Last Updated: Thursday - 09/30/2010
September 27, 2010
Flood brings a tidal wave of realizations
A burst pipe, followed by months of renovations trigger physical dilemmas only prayers can help
In June, two days before our first summer holiday since we were married four and a half years ago, a pipe burst and flooded our entire condo apartment with three inches of water. It went on to flood most of our neighbour's apartment and much of the hallway.
We did not expect it. As my wife Catherine said, at least Noah had advance notice.
For most of the summer my voices were louder and my hallucinations were more frequent because of my schizophrenia. We both became physically and mentally ill. With rashes and, in my case, more hallucinations, we hacked from the constant dust.
But we tried to continually joke about it to each other and with friends.
Catherine's jokes were funnier than mine.
After blacking out due to stress a day after the flood, I went to the doctor. Aside from giving me a larger prescription of Ativan (used in my case as a sedative before bed), he said he could do nothing to solve my problem except to urge me to get through it.
No pill could solve the problem. That is an example of where medicine's power ends and faith in God takes over. Medicine has distinct limits; faith gives the strength to face what might seem to be a no-win situation. My major chronic illness schizophrenia limits my life at every turn.
I asked God to keep me out of hospital because it would have put the whole burden on my wife who is herself physically disabled. My prayer was answered and neither my wife nor I collapsed. Except for a few stalwarts, our friends seemed scared to come around.
One teenager from church, Zack, helped us continually during the crisis and renovations.
Living out of a suitcase and without blankets for two months showed Catherine and I that the most important thing in our home is our relationship.
Does medicine give us meaning? I believe not. It gives us the health to function and then to aspire to live life on a spiritual plane.
That is where life gets its meaning. Medication, like car repair, is mere technology.
Our spiritual life and the meaning that we derive from our faith enable us to face life's vicissitudes and struggles.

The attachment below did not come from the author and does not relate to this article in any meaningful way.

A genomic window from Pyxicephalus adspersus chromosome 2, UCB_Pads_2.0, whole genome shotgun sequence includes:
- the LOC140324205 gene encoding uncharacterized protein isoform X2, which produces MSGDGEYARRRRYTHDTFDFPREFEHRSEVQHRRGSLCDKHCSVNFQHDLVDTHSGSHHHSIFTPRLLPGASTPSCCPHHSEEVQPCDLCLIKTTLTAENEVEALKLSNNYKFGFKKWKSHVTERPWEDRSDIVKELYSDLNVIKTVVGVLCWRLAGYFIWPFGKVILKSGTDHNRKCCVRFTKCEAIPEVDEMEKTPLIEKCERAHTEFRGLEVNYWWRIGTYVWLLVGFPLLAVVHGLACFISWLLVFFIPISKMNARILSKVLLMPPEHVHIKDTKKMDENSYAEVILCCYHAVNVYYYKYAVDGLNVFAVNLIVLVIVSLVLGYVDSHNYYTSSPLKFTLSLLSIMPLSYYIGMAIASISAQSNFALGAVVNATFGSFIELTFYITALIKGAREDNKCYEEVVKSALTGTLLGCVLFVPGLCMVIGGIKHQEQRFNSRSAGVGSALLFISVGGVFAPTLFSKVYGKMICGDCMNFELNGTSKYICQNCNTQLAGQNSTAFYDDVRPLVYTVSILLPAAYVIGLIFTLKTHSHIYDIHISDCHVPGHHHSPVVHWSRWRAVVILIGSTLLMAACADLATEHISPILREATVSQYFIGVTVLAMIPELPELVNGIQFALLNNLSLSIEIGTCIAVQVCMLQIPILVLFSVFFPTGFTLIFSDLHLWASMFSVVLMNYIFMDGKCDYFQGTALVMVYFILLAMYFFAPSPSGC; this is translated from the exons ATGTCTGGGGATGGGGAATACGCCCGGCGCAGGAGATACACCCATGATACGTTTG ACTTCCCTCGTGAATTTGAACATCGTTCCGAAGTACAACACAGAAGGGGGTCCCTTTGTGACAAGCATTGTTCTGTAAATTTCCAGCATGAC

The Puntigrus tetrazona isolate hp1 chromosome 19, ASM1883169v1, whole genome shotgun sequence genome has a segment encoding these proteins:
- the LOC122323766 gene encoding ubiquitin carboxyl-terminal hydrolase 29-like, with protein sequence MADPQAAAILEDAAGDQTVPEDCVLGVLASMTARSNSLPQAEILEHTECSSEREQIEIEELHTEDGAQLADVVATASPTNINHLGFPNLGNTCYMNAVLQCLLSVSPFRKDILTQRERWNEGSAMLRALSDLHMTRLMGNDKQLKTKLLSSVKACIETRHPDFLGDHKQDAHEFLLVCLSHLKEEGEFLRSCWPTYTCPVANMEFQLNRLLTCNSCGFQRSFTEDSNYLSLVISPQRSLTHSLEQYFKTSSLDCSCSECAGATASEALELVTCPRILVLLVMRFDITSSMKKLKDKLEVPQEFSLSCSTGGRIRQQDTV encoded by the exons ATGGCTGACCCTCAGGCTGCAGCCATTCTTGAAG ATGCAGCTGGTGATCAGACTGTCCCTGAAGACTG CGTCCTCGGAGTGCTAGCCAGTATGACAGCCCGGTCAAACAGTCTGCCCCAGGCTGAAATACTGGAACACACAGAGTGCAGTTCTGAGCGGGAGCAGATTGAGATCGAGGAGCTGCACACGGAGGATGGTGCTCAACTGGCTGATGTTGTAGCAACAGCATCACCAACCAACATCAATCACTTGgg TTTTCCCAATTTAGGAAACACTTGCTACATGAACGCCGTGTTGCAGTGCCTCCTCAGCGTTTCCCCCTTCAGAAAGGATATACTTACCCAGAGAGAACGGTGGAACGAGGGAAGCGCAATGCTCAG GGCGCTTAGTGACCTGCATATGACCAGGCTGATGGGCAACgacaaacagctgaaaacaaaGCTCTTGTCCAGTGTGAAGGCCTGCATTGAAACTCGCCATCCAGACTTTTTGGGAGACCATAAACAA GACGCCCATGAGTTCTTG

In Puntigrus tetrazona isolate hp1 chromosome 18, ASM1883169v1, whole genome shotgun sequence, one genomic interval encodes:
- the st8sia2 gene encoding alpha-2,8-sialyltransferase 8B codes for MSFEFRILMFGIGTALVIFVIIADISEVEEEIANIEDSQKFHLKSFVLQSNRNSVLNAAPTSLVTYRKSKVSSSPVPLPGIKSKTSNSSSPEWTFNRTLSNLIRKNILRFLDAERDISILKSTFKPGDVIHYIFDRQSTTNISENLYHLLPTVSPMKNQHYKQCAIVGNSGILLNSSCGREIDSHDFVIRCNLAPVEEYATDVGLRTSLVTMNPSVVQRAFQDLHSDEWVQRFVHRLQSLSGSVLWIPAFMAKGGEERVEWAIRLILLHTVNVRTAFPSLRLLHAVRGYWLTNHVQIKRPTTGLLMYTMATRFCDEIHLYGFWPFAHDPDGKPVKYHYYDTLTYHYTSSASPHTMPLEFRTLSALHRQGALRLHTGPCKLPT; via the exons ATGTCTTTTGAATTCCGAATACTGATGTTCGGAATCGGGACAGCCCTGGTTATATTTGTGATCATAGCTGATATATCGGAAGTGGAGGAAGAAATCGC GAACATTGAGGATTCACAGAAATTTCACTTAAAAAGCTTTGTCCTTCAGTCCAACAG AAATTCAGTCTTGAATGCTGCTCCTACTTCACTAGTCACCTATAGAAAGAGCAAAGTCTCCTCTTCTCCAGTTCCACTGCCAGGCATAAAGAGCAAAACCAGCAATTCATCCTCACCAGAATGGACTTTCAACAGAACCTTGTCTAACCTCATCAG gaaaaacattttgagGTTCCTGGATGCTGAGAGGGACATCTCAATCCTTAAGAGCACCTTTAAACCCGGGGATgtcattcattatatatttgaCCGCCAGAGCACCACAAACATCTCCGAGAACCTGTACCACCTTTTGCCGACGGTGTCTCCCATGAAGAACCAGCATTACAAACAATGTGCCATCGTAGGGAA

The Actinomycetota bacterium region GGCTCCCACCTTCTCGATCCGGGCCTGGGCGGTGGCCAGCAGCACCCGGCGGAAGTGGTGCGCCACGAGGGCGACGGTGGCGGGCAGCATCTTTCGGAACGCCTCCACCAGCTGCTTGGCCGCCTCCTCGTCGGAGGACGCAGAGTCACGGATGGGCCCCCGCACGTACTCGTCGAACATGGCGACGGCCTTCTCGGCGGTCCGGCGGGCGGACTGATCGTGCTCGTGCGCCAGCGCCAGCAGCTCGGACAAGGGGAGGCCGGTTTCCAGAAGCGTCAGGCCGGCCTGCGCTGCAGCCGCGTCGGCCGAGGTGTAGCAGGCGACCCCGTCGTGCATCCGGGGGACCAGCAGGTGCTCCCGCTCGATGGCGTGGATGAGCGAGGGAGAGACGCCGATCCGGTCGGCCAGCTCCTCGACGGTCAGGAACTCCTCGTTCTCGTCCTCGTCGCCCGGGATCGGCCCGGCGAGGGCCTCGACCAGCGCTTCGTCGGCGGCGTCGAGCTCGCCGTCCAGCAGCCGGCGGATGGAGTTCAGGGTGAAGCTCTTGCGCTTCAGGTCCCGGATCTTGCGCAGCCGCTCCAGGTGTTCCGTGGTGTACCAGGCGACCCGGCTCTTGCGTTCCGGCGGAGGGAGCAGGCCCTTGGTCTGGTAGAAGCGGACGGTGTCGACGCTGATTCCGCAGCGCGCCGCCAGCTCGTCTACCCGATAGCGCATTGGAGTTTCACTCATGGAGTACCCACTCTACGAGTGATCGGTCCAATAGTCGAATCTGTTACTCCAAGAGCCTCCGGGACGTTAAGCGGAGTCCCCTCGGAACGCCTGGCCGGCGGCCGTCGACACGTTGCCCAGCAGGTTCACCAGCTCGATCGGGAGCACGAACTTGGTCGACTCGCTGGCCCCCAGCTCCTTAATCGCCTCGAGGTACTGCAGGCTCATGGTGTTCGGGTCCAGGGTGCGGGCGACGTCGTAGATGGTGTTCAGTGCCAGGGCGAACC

Catherine's online spiritual director recommended that we be kind with each other and, in our pain and adversity, not strike out emotionally.
When I react, I think my reactions are unique because of the schizophrenia (hallucinations and paranoia) but Catherine keeps telling me that normal people under stress also react with anxiety.
We are near the end of our journey with that burst pipe but we have grown spiritually, knowing how important our faith has been in helping us cope with our miniature deluge.
When people ask whether we blame God for our disabilities, we ask why should we. Faith allows us to keep going when we encounter discrimination and fear because of our disabilities. God gave us a burden that we could handle.
I know that I will be on medication to treat my schizophrenia for the rest of my life. For me, that is okay. We don't need the promise of a miracle cure to keep our faith.
(Austin Mardon received the Alberta Medical Association's, Medal of Honour on Sept. 24, the highest award the AMA can bestow on a non-physician. He attends St Alphonsus Parish.)
Copyright © 1998, 1999, 2000, 2001, 2002, 2003, 2004, 2005, 2006, 2007, 2008, 2009 -- Western Catholic Reporter
Our mission: To serve our readers by bringing the Gospel to bear on current issues in the Church and in secular culture through accurate news coverage and reflective commentary.